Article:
The generally appropriate thing to do to associate a build with a particular type of file is indeed to use a
selector that tells Sublime how to choose the build based on the type of file in question.
However, for cases where the extension of the language doesn't track with normal extensions for that language, or where there isn't a syntax definition available to provide the appropriate scope (and thus also syntax highlighting for that language), you can give hints about what build to use via the
file_patterns key in the
sublime-build file, as outlined in the documentation on build system options.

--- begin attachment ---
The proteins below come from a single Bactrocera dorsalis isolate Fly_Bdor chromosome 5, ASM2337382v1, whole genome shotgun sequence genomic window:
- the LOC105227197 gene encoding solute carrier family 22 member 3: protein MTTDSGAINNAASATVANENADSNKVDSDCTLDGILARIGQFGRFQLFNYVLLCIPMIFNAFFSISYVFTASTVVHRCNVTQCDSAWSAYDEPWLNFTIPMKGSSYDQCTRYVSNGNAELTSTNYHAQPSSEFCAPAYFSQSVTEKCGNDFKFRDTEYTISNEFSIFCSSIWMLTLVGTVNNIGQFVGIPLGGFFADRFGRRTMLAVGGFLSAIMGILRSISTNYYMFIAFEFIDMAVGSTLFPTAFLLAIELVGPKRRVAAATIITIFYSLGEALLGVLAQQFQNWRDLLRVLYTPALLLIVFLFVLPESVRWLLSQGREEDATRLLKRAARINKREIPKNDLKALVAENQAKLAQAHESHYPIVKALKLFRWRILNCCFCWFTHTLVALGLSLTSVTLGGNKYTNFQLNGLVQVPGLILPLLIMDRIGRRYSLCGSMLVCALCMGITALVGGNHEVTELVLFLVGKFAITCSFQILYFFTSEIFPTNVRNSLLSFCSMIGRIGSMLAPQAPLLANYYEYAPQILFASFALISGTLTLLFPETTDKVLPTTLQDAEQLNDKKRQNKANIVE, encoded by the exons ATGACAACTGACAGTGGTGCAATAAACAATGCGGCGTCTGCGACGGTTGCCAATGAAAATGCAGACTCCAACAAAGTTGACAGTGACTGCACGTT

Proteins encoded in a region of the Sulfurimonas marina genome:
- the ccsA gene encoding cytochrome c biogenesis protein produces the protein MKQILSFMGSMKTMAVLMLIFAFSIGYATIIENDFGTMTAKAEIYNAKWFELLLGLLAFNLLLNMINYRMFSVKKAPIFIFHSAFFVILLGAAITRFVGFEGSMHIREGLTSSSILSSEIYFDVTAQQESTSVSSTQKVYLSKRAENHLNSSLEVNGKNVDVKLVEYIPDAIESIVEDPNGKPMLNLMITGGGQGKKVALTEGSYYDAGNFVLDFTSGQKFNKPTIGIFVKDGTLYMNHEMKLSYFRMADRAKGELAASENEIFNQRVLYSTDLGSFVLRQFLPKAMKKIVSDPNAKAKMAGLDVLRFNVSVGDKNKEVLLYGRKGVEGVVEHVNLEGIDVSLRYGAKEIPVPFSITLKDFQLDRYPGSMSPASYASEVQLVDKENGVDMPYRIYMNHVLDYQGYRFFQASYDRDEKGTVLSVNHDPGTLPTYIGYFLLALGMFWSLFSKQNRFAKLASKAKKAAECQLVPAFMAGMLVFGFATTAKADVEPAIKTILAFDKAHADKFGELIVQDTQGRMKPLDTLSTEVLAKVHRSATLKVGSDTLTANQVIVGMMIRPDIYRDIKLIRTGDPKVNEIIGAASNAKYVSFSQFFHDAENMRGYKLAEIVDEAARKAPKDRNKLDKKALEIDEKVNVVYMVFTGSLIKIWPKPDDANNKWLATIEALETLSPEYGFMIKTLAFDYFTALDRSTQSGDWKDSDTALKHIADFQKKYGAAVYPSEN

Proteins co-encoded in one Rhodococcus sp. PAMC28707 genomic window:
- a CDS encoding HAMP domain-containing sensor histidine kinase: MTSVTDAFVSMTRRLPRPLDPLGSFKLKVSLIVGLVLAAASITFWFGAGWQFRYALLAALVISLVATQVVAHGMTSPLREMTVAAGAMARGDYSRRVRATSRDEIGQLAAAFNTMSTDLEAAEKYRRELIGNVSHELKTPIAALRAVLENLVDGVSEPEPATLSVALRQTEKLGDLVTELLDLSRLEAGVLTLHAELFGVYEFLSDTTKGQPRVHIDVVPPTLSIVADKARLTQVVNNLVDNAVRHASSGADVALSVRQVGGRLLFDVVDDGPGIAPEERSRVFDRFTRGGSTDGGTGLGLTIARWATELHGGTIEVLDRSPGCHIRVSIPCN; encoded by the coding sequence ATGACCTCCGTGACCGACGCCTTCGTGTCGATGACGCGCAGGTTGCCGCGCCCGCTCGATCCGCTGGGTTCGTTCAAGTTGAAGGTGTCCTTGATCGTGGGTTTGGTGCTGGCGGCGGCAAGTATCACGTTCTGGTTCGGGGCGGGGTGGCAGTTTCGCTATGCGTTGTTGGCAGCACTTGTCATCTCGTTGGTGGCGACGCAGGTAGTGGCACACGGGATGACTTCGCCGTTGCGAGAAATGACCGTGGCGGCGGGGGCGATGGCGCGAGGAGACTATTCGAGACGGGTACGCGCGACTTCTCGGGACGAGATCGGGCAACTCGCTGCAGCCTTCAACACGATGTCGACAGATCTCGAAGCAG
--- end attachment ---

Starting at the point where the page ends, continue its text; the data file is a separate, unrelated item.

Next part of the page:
For example, presuming that GolfScript files have an extension of
"cmd": ["ruby", "D:\\w\\sublime\\golfscript.rb", "$file"],
This would indicate to Sublime that for any file with this extension, this build is applicable and will be considered as a potential build system for the current file.
Depending on the file type in question, you may get asked by Sublime to choose the correct build the first time you run the build, similar to what happens if a build has multiple variants. In such a case, you get prompted to select the build, and then it will be remembered for future builds and you need to use
Build With to select again.
For example, presuming that
.gs files were associated with the syntax for Ruby (for example), both the build above and also the build for Ruby files (chosen based on the
scope selector from that build system) would be candidates, requiring you to disambiguate on the first build.